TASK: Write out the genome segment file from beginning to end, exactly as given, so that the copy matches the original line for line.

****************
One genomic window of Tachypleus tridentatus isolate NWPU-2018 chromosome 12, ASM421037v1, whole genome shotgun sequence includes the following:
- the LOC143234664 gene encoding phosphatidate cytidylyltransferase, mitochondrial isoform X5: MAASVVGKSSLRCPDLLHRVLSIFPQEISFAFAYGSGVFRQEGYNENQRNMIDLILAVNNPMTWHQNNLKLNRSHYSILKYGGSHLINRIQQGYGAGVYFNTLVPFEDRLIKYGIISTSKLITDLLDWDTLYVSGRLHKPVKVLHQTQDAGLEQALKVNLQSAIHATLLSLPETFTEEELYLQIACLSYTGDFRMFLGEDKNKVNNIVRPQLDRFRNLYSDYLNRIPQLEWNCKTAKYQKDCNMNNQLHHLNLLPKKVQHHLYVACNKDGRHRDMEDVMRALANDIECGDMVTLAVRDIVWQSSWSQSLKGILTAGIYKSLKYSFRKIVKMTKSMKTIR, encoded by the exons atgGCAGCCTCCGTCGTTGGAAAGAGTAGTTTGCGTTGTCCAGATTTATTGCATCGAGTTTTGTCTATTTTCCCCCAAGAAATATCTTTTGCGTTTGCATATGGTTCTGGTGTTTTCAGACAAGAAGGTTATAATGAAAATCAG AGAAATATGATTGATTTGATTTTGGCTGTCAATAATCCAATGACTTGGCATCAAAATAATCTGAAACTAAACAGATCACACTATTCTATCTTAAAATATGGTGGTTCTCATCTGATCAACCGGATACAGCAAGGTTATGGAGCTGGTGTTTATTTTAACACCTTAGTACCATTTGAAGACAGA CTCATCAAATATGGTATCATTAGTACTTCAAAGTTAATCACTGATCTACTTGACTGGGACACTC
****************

One genomic window of Tachypleus tridentatus isolate NWPU-2018 chromosome 12, ASM421037v1, whole genome shotgun sequence includes the following:
- the LOC143234664 gene encoding phosphatidate cytidylyltransferase, mitochondrial isoform X5: MAASVVGKSSLRCPDLLHRVLSIFPQEISFAFAYGSGVFRQEGYNENQRNMIDLILAVNNPMTWHQNNLKLNRSHYSILKYGGSHLINRIQQGYGAGVYFNTLVPFEDRLIKYGIISTSKLITDLLDWDTLYVSGRLHKPVKVLHQTQDAGLEQALKVNLQSAIHATLLSLPETFTEEELYLQIACLSYTGDFRMFLGEDKNKVNNIVRPQLDRFRNLYSDYLNRIPQLEWNCKTAKYQKDCNMNNQLHHLNLLPKKVQHHLYVACNKDGRHRDMEDVMRALANDIECGDMVTLAVRDIVWQSSWSQSLKGILTAGIYKSLKYSFRKIVKMTKSMKTIR, encoded by the exons atgGCAGCCTCCGTCGTTGGAAAGAGTAGTTTGCGTTGTCCAGATTTATTGCATCGAGTTTTGTCTATTTTCCCCCAAGAAATATCTTTTGCGTTTGCATATGGTTCTGGTGTTTTCAGACAAGAAGGTTATAATGAAAATCAG AGAAATATGATTGATTTGATTTTGGCTGTCAATAATCCAATGACTTGGCATCAAAATAATCTGAAACTAAACAGATCACACTATTCTATCTTAAAATATGGTGGTTCTCATCTGATCAACCGGATACAGCAAGGTTATGGAGCTGGTGTTTATTTTAACACCTTAGTACCATTTGAAGACAGA CTCATCAAATATGGTATCATTAGTACTTCAAAGTTAATCACTGATCTACTTGACTGGGACACTC